Ti Jean by David Cappella
May 3, 2022 by DickH Posted in Poetry, Kerouac 5 Comments
By David Cappella
I had your visions atop the Medicine Wheel
one July afternoon and while driving Rte. 14
through Spotted Horse where I walked past
a row of caged coyotes to take a piss.
How the American Tao your words captured
shined on me one night outside of Sheridan
as I sat on a boulder with Jim and viewed
the milky way while cattle grazed nearby.
It hurts to tell you there are no saints anymore
and not even poets dare use the word ‘infinity’
nowadays. If it appears, it appears in glossy photos
from deep space telescopes. No wonder
I hear your voice now in the empty, naked sky.
I want to cry. There are no angels on the road.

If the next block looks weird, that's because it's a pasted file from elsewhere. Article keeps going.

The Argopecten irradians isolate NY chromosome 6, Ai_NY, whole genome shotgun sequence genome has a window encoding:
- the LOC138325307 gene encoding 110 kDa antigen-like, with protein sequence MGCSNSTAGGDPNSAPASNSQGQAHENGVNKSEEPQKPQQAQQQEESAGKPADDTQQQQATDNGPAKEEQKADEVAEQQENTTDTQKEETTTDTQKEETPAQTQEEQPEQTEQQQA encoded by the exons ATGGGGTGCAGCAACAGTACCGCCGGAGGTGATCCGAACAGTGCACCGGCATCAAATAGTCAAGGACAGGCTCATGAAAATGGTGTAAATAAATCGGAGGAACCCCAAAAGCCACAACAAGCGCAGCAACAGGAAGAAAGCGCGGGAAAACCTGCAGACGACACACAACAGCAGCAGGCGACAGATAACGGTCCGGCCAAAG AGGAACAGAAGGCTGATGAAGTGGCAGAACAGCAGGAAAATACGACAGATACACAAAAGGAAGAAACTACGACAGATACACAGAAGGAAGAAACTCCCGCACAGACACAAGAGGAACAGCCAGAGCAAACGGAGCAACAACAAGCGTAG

5 Responses to Ti Jean by David Cappella
Strong words for cowering generations ring true: be there!
Images seen only once, glimpses that depend on the see-er being ready to see. Kerouac’s writing is, in addition to all else that it is (story, struggle, adventure, travelogue, going AWOL) is a series of snapshots, some illuminated with satori: friends pinpointing away in the rearview, a rose dropped into the Mississippi, the lilac light of Denver evening …
An observation: I like what Cappella, and Paul Marion, have been doing with the sonnet form – new wine in an old bottle. Salute.
David, this poem is really great.
I was there through the words.
What more can you ask of a poem?
Do not lament! Just dust off a copy of MEXICO CITY BLUES …